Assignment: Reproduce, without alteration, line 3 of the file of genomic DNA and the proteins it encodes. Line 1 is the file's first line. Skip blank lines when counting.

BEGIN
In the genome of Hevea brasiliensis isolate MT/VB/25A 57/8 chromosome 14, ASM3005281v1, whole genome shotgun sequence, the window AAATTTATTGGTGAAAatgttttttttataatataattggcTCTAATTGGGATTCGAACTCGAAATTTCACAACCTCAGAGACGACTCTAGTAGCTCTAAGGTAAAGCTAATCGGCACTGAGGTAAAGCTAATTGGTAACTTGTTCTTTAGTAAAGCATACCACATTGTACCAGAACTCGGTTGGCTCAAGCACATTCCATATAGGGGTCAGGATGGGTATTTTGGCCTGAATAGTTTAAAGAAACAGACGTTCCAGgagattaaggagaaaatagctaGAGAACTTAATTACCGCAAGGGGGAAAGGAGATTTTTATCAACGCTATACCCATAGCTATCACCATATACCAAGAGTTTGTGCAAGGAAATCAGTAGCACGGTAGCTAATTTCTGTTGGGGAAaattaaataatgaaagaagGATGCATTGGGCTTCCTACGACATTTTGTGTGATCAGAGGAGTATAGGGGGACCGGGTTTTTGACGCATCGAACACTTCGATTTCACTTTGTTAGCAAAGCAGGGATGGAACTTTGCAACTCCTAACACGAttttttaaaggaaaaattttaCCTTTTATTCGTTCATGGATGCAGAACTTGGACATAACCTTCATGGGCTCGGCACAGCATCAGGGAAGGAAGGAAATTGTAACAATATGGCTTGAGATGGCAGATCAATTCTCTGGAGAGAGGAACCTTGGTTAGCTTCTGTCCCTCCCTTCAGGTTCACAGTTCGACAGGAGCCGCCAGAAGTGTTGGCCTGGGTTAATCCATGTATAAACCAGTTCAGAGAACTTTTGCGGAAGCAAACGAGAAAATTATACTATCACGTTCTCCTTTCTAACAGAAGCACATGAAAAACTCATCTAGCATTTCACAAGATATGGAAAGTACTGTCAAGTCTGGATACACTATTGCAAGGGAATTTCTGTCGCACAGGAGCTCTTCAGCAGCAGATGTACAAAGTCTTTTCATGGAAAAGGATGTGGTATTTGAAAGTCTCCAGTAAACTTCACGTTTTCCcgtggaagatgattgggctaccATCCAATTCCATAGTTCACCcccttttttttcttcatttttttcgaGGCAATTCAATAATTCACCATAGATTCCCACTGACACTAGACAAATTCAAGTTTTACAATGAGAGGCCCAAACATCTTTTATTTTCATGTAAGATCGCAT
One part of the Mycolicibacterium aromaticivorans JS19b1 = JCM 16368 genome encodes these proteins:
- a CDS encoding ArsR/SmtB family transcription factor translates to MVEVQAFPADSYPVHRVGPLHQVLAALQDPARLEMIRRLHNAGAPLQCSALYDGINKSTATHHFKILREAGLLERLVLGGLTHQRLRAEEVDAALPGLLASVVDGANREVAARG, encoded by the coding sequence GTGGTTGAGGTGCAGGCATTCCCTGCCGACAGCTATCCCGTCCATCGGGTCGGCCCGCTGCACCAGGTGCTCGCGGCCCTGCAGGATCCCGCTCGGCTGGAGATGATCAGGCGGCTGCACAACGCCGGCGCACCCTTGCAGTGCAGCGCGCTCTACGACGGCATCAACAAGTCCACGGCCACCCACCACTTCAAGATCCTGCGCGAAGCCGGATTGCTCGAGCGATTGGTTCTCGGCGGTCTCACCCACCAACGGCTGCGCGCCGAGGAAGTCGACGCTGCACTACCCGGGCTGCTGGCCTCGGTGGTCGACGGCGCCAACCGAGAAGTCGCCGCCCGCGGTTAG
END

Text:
- a CDS encoding ArsR/SmtB family transcription factor translates to MVEVQAFPADSYPVHRVGPLHQVLAALQDPARLEMIRRLHNAGAPLQCSALYDGINKSTATHHFKILREAGLLERLVLGGLTHQRLRAEEVDAALPGLLASVVDGANREVAARG, encoded by the coding sequence GTGGTTGAGGTGCAGGCATTCCCTGCCGACAGCTATCCCGTCCATCGGGTCGGCCCGCTGCACCAGGTGCTCGCGGCCCTGCAGGATCCCGCTCGGCTGGAGATGATCAGGCGGCTGCACAACGCCGGCGCACCCTTGCAGTGCAGCGCGCTCTACGACGGCATCAACAAGTCCACGGCCACCCACCACTTCAAGATCCTGCGCGAAGCCGGATTGCTCGAGCGATTGGTTCTCGGCGGTCTCACCCACCAACGGCTGCGCGCCGAGGAAGTCGACGCTGCACTACCCGGGCTGCTGGCCTCGGTGGTCGACGGCGCCAACCGAGAAGTCGCCGCCCGCGGTTAG